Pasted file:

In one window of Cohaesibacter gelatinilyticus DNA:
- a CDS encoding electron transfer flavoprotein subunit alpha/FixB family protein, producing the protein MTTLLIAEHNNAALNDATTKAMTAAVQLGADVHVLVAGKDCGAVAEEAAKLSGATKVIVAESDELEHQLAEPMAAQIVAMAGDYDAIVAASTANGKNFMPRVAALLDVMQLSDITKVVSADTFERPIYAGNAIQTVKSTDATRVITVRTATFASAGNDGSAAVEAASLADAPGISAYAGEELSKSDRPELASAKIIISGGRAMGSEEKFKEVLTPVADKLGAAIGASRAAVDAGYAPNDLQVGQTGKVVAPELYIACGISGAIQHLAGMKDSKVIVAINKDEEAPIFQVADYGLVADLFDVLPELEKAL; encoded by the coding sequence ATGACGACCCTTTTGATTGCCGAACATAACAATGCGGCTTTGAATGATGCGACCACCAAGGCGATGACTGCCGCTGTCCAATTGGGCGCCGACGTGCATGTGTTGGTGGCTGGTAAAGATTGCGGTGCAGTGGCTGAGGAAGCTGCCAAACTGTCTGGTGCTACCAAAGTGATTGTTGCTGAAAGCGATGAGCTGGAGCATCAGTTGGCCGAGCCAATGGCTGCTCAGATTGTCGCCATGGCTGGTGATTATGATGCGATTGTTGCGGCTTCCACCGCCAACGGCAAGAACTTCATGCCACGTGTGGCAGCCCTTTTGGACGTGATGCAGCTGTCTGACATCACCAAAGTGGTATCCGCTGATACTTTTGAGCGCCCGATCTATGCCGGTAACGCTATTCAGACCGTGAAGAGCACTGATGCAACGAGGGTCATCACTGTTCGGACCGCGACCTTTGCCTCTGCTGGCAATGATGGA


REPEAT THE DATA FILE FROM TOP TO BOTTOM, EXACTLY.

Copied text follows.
In one window of Cohaesibacter gelatinilyticus DNA:
- a CDS encoding electron transfer flavoprotein subunit alpha/FixB family protein, producing the protein MTTLLIAEHNNAALNDATTKAMTAAVQLGADVHVLVAGKDCGAVAEEAAKLSGATKVIVAESDELEHQLAEPMAAQIVAMAGDYDAIVAASTANGKNFMPRVAALLDVMQLSDITKVVSADTFERPIYAGNAIQTVKSTDATRVITVRTATFASAGNDGSAAVEAASLADAPGISAYAGEELSKSDRPELASAKIIISGGRAMGSEEKFKEVLTPVADKLGAAIGASRAAVDAGYAPNDLQVGQTGKVVAPELYIACGISGAIQHLAGMKDSKVIVAINKDEEAPIFQVADYGLVADLFDVLPELEKAL; encoded by the coding sequence ATGACGACCCTTTTGATTGCCGAACATAACAATGCGGCTTTGAATGATGCGACCACCAAGGCGATGACTGCCGCTGTCCAATTGGGCGCCGACGTGCATGTGTTGGTGGCTGGTAAAGATTGCGGTGCAGTGGCTGAGGAAGCTGCCAAACTGTCTGGTGCTACCAAAGTGATTGTTGCTGAAAGCGATGAGCTGGAGCATCAGTTGGCCGAGCCAATGGCTGCTCAGATTGTCGCCATGGCTGGTGATTATGATGCGATTGTTGCGGCTTCCACCGCCAACGGCAAGAACTTCATGCCACGTGTGGCAGCCCTTTTGGACGTGATGCAGCTGTCTGACATCACCAAAGTGGTATCCGCTGATACTTTTGAGCGCCCGATCTATGCCGGTAACGCTATTCAGACCGTGAAGAGCACTGATGCAACGAGGGTCATCACTGTTCGGACCGCGACCTTTGCCTCTGCTGGCAATGATGGA